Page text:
The vast majority of pet parents in the United States have no idea board-certified veterinary specialists are available to partner with them and their pets’ primary care doctor. In this regard, board-certified veterinary specialists have failed. We have failed to educate pet parents that we exist. On an almost daily basis I hear some variation of “I had no idea pets could have specialists” or “I never knew your services were available.” This is disturbing, frustrating and sad!
Board-certified veterinary specialists have also failed to effectively relay to our primary care colleagues how we can help them help their patients. We have failed to promote not only our unique skills, but also our extensive training that formed how we approach medical problems to provide logical and cost-effective diagnostic and therapeutic plans for pets.
What are the penalties of these failures? They are likely too innumerable to count, but some consequences can be seen daily when certain diagnostic tests are recommended to families of sick pets. Most pet parents understand ailing pets will require some degree of diagnostic testing to learn their pet’s diagnosis. What they often don’t know is the difference in training and experience between a primary care doctor and a board-certified veterinary specialist for specific diagnostic tests.
A recent study completed by the American College of Veterinary Internal Medicine showed the #1 reason (85%) primary care doctors refer patients to board-certified veterinary internal medicine specialists is simply not having a specific piece of medical equipment. In today’s veterinary equipment market, doctors who have enough money can purchase any piece of equipment they desire. Indeed primary care doctors are purchasing more and more specialized medical equipment like ultrasounds and endoscopy units every day. But here’s the crux: having the equipment does not necessarily equate with having the skill set and expertise to either use it and/or interpret the results one get’s from the equipment. To highlight this important issue, I want to feature two specific diagnostic tests: ultrasonography and endoscopy.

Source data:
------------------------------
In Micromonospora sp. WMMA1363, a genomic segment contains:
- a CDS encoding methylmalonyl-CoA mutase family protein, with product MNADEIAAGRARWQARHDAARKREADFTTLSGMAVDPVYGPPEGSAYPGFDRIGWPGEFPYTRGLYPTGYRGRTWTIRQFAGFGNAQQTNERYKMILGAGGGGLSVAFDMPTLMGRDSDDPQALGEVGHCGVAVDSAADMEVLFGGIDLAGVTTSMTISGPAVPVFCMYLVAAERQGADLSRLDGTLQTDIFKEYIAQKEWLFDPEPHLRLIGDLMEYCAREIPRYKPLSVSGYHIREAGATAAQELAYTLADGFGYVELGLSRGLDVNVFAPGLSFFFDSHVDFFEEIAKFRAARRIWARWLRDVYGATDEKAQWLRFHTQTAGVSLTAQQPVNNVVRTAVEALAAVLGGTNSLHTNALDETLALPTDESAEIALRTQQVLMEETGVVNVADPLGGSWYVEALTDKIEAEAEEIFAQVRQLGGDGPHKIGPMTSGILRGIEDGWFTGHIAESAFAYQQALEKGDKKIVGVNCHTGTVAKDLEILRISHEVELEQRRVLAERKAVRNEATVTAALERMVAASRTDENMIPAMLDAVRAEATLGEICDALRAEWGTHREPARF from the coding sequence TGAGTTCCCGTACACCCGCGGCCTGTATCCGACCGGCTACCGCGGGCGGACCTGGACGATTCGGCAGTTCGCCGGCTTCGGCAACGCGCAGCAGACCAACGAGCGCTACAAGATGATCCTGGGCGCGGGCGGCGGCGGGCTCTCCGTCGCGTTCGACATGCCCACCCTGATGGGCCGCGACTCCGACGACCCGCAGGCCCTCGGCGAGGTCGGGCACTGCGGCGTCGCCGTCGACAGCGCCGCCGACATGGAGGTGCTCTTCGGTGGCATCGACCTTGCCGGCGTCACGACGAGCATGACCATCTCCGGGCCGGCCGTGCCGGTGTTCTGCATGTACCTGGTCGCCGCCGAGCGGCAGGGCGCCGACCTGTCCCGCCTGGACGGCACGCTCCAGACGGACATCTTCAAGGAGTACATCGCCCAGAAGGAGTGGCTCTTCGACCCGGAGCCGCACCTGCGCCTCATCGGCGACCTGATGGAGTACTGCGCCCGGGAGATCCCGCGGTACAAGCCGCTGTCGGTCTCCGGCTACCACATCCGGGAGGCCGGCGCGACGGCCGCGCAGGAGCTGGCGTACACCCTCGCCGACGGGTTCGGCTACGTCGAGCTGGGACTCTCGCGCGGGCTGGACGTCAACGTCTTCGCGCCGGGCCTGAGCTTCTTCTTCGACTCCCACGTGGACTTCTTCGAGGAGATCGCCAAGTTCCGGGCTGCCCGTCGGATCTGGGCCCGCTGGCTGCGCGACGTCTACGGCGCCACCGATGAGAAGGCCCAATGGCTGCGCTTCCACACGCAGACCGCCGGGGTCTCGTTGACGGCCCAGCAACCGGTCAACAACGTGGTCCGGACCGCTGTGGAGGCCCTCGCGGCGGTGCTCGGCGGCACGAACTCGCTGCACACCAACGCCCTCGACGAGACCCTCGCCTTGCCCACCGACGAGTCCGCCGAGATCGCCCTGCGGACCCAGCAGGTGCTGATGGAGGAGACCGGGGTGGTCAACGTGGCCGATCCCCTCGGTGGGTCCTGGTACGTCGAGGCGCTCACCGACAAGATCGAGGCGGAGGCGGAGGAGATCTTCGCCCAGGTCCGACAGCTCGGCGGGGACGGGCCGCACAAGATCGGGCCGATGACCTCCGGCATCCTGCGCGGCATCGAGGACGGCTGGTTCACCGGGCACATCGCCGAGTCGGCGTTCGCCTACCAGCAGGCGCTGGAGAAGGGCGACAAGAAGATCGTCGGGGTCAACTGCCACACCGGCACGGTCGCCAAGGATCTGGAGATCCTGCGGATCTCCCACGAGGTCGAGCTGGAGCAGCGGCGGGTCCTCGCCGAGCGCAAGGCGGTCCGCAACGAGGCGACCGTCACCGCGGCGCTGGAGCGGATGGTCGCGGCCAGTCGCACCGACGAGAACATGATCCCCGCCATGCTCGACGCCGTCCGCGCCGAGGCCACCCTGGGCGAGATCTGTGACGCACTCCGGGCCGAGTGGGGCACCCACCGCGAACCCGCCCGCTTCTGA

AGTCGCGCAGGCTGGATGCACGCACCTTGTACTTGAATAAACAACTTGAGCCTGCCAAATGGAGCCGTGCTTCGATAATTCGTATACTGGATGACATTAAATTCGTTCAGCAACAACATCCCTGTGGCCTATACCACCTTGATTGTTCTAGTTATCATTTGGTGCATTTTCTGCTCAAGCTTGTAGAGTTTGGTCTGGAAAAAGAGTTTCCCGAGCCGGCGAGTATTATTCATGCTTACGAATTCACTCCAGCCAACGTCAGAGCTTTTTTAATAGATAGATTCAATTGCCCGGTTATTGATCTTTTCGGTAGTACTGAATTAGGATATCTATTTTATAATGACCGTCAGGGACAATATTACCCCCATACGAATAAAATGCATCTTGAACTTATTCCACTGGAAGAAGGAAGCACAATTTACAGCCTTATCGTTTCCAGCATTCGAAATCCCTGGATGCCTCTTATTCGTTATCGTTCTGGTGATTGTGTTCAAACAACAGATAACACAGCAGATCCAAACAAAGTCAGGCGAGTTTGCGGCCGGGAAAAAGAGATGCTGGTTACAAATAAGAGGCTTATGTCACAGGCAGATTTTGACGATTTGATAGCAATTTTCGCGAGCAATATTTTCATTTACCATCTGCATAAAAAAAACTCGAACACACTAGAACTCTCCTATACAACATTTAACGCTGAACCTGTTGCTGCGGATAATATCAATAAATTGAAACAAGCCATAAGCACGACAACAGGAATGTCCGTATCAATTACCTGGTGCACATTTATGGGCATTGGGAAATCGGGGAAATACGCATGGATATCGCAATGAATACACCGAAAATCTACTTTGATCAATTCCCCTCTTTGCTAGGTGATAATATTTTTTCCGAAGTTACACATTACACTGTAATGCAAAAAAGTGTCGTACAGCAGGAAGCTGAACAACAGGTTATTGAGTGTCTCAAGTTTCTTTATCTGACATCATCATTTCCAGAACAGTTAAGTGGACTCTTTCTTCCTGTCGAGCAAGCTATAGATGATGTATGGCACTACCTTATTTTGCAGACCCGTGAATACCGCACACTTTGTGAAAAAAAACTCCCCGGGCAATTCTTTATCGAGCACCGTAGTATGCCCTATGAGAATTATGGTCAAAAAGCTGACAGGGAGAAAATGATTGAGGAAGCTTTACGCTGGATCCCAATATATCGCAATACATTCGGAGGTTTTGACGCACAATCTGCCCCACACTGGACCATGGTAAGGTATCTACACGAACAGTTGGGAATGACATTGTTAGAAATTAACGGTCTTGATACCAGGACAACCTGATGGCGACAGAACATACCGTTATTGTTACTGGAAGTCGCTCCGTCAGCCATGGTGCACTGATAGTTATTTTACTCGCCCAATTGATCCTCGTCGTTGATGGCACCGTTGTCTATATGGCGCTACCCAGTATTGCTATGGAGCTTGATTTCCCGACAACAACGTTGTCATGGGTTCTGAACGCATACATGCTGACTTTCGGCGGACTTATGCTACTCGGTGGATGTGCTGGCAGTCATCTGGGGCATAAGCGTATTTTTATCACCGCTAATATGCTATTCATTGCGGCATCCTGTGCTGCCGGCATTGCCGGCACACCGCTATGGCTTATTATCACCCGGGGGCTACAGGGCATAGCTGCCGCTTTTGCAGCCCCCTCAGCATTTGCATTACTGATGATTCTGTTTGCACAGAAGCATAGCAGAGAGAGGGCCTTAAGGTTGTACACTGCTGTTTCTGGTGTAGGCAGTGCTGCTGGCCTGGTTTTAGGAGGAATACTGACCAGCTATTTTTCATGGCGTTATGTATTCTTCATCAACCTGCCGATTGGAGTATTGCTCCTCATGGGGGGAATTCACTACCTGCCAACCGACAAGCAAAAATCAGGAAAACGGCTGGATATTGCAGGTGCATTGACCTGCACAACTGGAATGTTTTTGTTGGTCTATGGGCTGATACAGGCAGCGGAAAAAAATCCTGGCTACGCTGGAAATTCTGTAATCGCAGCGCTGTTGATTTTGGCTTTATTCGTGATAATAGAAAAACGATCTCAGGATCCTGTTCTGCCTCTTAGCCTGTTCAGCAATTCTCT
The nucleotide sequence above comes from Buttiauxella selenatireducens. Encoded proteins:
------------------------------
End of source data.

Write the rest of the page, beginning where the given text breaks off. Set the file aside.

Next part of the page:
Ultrasound is a painless method of imaging the body using very high-pitched sound frequencies, and is used for a wide variety of problems, including diseases of the liver, kidneys, bladder, stomach, intestines, adrenal glands, pancreas, spleen, reproductive tract, and blood vessels.
As I mentioned earlier in this post, anyone with enough money can buy an ultrasound machine; purchasing such equipment is not restricted to board-certified veterinary specialists. However one can’t purchase clinical experience performing ultrasound examinations, and this experience is truly invaluable when accurately interpreting ultrasound images. Primary care doctors can and do attend continuing education seminars and laboratories (taught by board-certified veterinary specialists) to gain experience; but these events provide only a few hours of hands-on experience at a time. Contrast this experience to that of a board-certified veterinary radiologist or internal medicine specialist who spends three years or more performing multiple ultrasound examinations each day with guidance from a board-certified mentor. A primary care doctor would have to attend a lot of continuing education events and perform a lot of ultrasound examinations to even come close to matching the expertise and experience of board-certified specialists in this regard. Yet most pet parents don’t know this!